By Eric Sammons (Our Sunday Visitor, 2010)
This is a top notch, can’t-go-wrong book . I had a hard time writing a review because everything I had to say sounded so trite and trivial and fluffy, and this book is none of those. I finally just decided to gush away in a nice neat top-7 list (no biblical allusions intended). So here you go:
Jen’s Top 7 Reasons You Should Buy This Book
1. It is interesting! When I picked this book for my Catholic Company book review item, I thought it would be boring-but-good-for-you. I was so wrong. Not boring. Not at all. The book is packed with interesting perspectives on Jesus – how he was seen by his contemporaries, how Jesus fits into the Old Testament prophecies of a messiah, and how the Gospel impacts our lives today. Loaded with details, and never slow and belaboring. (But I was right about the good-for-you.)
2. It is not hard to read. Chapters are short, and within a chapter, ideas flow steadily from one to the next. I found I could pick up and put down at will, as long as I could get about three or four paragraphs read before the next interruption. My test readers (normal people) said they had no difficulty with the reading level, but that it is full of information, so you do need to pay attention. No big technical theology words. Well-written.
3. It is very well organized. Eric Sammons is like a tour guide for ideas. He takes you all over the place, connecting history, prophecies, new testament passages, church fathers, catholic doctrine, and personal spirituality, and at the end of the chapter you get the sense your trip took you to exactly the right places. It all fit perfectly together, and you aren’t one bit worn out.
4. It tackles the tough topics. Suffering. Unpopular doctrines. Common apologetic attacks. All the difficulties people have with the catholic faith show up sooner or later. But this isn’t a book about “difficulties with the faith” – it’s a book about Jesus. Just like getting to know your best friend naturally uncovers many puzzling questions (“why does she act that way?” “why is he is asking this of me?”), getting to know Jesus means getting to understand why the universe is how it is. Very encouraging and helpful for those who are struggling with the faith and want substantial, honest answers.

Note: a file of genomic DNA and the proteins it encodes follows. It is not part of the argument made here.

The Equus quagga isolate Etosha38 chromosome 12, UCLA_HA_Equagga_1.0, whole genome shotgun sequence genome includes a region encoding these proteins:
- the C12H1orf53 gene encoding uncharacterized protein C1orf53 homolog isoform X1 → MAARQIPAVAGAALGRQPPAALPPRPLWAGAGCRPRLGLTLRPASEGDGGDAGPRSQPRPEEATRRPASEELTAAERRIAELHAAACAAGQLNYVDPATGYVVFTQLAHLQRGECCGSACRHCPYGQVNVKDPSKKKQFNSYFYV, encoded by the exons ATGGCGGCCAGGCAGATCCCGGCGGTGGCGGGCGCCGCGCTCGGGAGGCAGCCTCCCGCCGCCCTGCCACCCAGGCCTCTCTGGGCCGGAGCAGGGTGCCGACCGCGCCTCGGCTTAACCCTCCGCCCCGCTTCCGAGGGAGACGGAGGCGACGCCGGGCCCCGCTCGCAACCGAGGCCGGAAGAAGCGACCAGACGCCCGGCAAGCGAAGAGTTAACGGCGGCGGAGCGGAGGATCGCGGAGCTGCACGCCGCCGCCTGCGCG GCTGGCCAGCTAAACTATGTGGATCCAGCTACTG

5. Did I mention it’s good for you? Each chapter ends with two or three reflection questions that act like prompts for self-examination. Simple stuff you really probably already know, but every now and then you need a little kick in the rear to help you refocus. Emphasis on “the little way” of St. Therese, so very appropriate for us mere mortals. This would make an excellent book for Advent or Lent, or for a couple or study-group to read together and then use the reflection-questions to generate discussion.
6. This book is made for ordinary catholics. You do need to have a general knowledge of the scriptures and of the catholic faith, but of the kind you would naturally have gained just by sitting in Mass for a few years. (Preferably: paying attention. At least mostly.) If you are new to studying the faith, the book is loaded with intro’s. You’ll get a feel for the bible, meet the church fathers, and see how the catholic faith really works and why it makes sense.
7. Smart people will not find it too “easy”. Think of it like the skilled-chef rule of eating — the more you know about cooking, the more you appreciate a well-cooked meal. Eric Sammons isn’t afraid to delve deep and wander wide in his building of theological and historical connections, and in doing so he’s put together a book full of solid meaty catholic-y goodness. Yes, you may well be hungry for more when you put down this book. But not because you ate poorly — because you ate so well.
Summary: I give it an unqualified “Buy” recommend.
PS: The cover art is really cool.
Edited to add:
Chris Cash, long-suffering blog-herder at The Catholic Company, reminds me to remind you: Also be sure to check out their great selection of baptism gifts.
I’ll also point out that The Catholic Company is still accepting new reviewers, and they have a long list of great books to review right now.
Full disclosure: I’ve never even met Eric Sammons. Though I think he might be a member of the Catholic Writers’ Guild, maybe. But I say that because he is from Gaithersburg, and you might think this favorable review is all a big “People from Gaithersburg” plot. Not so. Indeed my first thought on reading his bio was, “Can anything good come from Gaithersburg?” Unfair. I knew many good, sincere, devout persons (of various faiths) during my years in the metro area. I wasn’t one of them, of course. But now I know better, and I assure you I would recommend this book even if Eric were from North Potomac.
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